Macronutrient #2: Carbs - 90-150mg/day (of good quality carbs such as fruit…this doesn’t mean to go all out with processed and refined breads, pastas, etc.). You should also be consuming a minimum of 28g fiber/day. Some good sources of fiber are chia seeds and raspberries (a great topping for a protein and calcium filled Greek yogurt).
Macronutrient #3: Fat - there is no specific number that I have found so far for fats but what I have found is that if you consume enough protein and don’t overdo it with the carbs, you will likely get the needed fat and don’t have to worry too much about it. One thing to be conscious of is your omega-6 to omega-3 ratio which should range from 1:1 to 1:4. I was aware that I ate a lot of good fats (nuts, coconut and olive oil, avocados, etc.) but was not aware of how off my ration was (15:! on one of my days!)…something I need to work on.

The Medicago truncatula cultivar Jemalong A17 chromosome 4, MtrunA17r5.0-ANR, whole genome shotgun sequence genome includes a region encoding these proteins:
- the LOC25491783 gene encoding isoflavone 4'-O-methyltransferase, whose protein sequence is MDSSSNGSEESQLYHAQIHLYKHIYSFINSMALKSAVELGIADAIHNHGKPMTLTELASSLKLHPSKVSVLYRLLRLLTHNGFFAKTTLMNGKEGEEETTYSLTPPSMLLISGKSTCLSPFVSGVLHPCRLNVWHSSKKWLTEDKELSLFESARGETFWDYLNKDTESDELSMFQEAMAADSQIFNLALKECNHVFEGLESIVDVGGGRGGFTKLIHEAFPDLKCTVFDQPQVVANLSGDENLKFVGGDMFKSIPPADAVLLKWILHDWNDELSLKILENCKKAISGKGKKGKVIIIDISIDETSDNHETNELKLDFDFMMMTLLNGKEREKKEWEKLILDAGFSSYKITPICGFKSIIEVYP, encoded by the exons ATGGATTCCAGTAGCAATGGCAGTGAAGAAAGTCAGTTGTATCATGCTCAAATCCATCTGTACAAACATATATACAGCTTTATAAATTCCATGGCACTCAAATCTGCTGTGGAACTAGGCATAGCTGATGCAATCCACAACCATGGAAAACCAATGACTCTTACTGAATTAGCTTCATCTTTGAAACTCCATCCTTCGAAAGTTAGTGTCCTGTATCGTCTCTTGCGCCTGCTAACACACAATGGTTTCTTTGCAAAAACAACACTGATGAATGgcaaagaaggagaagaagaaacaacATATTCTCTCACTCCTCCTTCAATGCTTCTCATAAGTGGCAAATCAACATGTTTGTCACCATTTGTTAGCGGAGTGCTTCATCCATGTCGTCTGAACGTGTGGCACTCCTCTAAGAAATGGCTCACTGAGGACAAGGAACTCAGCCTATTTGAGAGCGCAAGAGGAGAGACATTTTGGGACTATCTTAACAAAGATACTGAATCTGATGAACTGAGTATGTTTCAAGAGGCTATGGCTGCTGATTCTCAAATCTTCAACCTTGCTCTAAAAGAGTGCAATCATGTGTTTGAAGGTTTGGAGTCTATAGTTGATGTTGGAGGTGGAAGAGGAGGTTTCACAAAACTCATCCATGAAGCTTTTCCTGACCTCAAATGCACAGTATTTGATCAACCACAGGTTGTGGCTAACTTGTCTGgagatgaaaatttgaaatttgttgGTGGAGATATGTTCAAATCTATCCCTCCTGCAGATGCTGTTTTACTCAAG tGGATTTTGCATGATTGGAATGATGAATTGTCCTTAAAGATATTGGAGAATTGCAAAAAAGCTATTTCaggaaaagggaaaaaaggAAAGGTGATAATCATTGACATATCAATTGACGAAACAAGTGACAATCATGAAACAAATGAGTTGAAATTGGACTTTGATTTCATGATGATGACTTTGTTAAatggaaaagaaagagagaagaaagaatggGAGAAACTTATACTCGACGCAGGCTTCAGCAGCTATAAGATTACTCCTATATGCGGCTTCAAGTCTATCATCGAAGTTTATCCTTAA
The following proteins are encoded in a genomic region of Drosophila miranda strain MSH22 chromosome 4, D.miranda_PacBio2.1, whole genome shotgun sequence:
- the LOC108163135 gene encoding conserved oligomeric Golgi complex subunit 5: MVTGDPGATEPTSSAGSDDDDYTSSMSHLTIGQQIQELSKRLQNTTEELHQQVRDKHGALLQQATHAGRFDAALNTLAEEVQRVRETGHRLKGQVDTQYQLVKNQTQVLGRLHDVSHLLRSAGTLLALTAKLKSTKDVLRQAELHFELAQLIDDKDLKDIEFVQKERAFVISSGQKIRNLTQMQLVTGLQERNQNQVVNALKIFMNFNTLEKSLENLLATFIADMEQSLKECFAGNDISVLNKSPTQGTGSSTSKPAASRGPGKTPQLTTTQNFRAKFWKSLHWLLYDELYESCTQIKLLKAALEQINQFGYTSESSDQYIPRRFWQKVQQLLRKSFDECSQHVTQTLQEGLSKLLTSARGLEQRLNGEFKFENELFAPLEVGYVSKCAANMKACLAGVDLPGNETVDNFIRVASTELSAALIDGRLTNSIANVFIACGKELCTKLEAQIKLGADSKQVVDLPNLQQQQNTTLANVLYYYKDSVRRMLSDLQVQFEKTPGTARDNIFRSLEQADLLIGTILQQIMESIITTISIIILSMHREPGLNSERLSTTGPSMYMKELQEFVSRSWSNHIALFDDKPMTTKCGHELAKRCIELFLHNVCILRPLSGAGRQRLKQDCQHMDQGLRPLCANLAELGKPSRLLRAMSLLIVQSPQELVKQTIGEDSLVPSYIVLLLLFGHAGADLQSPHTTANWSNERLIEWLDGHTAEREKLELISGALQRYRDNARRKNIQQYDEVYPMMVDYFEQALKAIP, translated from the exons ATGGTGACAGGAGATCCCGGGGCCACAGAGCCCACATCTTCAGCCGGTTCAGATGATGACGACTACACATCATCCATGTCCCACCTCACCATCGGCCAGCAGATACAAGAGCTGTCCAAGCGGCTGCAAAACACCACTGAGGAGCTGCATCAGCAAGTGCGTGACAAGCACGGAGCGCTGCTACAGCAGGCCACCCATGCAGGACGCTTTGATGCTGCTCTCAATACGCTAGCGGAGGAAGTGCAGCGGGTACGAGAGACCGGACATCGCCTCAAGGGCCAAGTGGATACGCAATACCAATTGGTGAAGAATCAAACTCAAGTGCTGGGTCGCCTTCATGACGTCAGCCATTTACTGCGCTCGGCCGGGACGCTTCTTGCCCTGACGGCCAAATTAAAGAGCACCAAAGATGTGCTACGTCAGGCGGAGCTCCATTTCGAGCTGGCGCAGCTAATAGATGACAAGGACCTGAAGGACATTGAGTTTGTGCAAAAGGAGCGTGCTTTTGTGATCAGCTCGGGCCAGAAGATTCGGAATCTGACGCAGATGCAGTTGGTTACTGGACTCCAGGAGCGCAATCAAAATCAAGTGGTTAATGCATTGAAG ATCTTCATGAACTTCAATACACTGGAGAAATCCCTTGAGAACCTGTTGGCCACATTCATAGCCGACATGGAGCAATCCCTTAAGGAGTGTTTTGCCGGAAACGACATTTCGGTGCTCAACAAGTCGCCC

Iron - 27mg daily requirement. 1.5x more than the usual amount is needed to account for the increase in blood volume, create red blood cells and transport oxygen to the rest of the body. If you are iron deficient, you could experience anemia related symptoms such as low energy, light headedness, and extra fatigue. It’s hard to differentiate these symptoms from first trimester symptoms, but I did have them pretty early on and my iron came up low in some of my testing so I decided to start supplementing with extra iron first trimester and felt more energy.
Choline - minimum of 450mg/day, more if you have MTHFR. I get my choline from pasture raised organic eggs. Make sure to eat the yolk! That is where the choline is. One large egg yolk has 126mg of choline. I used to eat 1-2 eggs and now eat 2-3. If I don’t have them for breakfast, I’ll try to add them into my dinner. I don’t have them every day but definitely a few times a week. Choline is also very important for preventing morning sickness (first tri).
Hopefully this is helpful! Stay tuned for more updates as I continue my studies and do more research :)